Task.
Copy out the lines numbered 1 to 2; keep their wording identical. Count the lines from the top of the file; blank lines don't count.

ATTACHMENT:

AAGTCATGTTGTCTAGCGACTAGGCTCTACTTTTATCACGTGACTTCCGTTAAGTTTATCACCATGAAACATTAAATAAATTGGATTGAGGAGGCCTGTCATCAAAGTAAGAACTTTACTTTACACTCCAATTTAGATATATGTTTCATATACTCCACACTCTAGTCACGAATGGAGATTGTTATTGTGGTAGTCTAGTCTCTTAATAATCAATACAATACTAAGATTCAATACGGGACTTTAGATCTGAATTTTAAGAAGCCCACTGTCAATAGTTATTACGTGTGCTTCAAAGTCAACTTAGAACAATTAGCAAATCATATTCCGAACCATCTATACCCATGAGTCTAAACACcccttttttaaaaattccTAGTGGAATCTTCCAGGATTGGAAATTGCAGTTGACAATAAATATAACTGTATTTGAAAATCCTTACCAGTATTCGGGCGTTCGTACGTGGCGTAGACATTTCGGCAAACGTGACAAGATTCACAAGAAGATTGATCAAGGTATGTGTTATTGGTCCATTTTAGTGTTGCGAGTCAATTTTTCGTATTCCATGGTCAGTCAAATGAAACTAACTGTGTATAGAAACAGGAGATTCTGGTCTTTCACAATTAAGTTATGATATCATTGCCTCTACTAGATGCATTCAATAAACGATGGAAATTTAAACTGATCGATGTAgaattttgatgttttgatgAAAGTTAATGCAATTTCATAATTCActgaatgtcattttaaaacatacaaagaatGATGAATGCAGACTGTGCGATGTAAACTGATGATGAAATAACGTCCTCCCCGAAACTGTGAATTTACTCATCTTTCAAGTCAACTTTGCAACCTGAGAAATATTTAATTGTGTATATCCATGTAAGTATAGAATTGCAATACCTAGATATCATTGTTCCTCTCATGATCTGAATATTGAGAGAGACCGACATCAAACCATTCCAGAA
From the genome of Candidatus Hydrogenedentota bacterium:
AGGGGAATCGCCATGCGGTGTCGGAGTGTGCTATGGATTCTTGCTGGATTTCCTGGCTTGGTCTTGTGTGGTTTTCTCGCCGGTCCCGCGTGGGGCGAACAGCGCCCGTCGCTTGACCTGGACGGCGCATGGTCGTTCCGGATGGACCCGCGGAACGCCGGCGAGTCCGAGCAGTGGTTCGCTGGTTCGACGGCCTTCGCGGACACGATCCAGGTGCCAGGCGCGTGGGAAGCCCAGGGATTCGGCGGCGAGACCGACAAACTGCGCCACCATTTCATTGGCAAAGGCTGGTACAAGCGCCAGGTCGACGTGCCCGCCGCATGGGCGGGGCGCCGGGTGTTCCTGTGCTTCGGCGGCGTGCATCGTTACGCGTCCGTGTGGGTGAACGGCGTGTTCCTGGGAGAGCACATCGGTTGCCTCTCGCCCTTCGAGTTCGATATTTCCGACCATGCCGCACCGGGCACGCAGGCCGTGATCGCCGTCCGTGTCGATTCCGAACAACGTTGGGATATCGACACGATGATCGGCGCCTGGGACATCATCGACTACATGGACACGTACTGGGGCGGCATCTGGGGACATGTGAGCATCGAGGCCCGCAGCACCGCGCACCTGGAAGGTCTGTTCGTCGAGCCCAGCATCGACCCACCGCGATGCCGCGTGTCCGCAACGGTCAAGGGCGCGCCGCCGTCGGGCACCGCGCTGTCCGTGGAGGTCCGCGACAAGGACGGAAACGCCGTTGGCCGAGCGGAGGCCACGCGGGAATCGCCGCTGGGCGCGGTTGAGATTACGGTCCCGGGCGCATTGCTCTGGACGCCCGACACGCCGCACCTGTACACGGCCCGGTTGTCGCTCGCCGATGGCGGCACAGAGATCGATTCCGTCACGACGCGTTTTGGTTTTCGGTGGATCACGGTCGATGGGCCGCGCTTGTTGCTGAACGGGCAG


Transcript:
AAGTCATGTTGTCTAGCGACTAGGCTCTACTTTTATCACGTGACTTCCGTTAAGTTTATCACCATGAAACATTAAATAAATTGGATTGAGGAGGCCTGTCATCAAAGTAAGAACTTTACTTTACACTCCAATTTAGATATATGTTTCATATACTCCACACTCTAGTCACGAATGGAGATTGTTATTGTGGTAGTCTAGTCTCTTAATAATCAATACAATACTAAGATTCAATACGGGACTTTAGATCTGAATTTTAAGAAGCCCACTGTCAATAGTTATTACGTGTGCTTCAAAGTCAACTTAGAACAATTAGCAAATCATATTCCGAACCATCTATACCCATGAGTCTAAACACcccttttttaaaaattccTAGTGGAATCTTCCAGGATTGGAAATTGCAGTTGACAATAAATATAACTGTATTTGAAAATCCTTACCAGTATTCGGGCGTTCGTACGTGGCGTAGACATTTCGGCAAACGTGACAAGATTCACAAGAAGATTGATCAAGGTATGTGTTATTGGTCCATTTTAGTGTTGCGAGTCAATTTTTCGTATTCCATGGTCAGTCAAATGAAACTAACTGTGTATAGAAACAGGAGATTCTGGTCTTTCACAATTAAGTTATGATATCATTGCCTCTACTAGATGCATTCAATAAACGATGGAAATTTAAACTGATCGATGTAgaattttgatgttttgatgAAAGTTAATGCAATTTCATAATTCActgaatgtcattttaaaacatacaaagaatGATGAATGCAGACTGTGCGATGTAAACTGATGATGAAATAACGTCCTCCCCGAAACTGTGAATTTACTCATCTTTCAAGTCAACTTTGCAACCTGAGAAATATTTAATTGTGTATATCCATGTAAGTATAGAATTGCAATACCTAGATATCATTGTTCCTCTCATGATCTGAATATTGAGAGAGACCGACATCAAACCATTCCAGAA
From the genome of Candidatus Hydrogenedentota bacterium: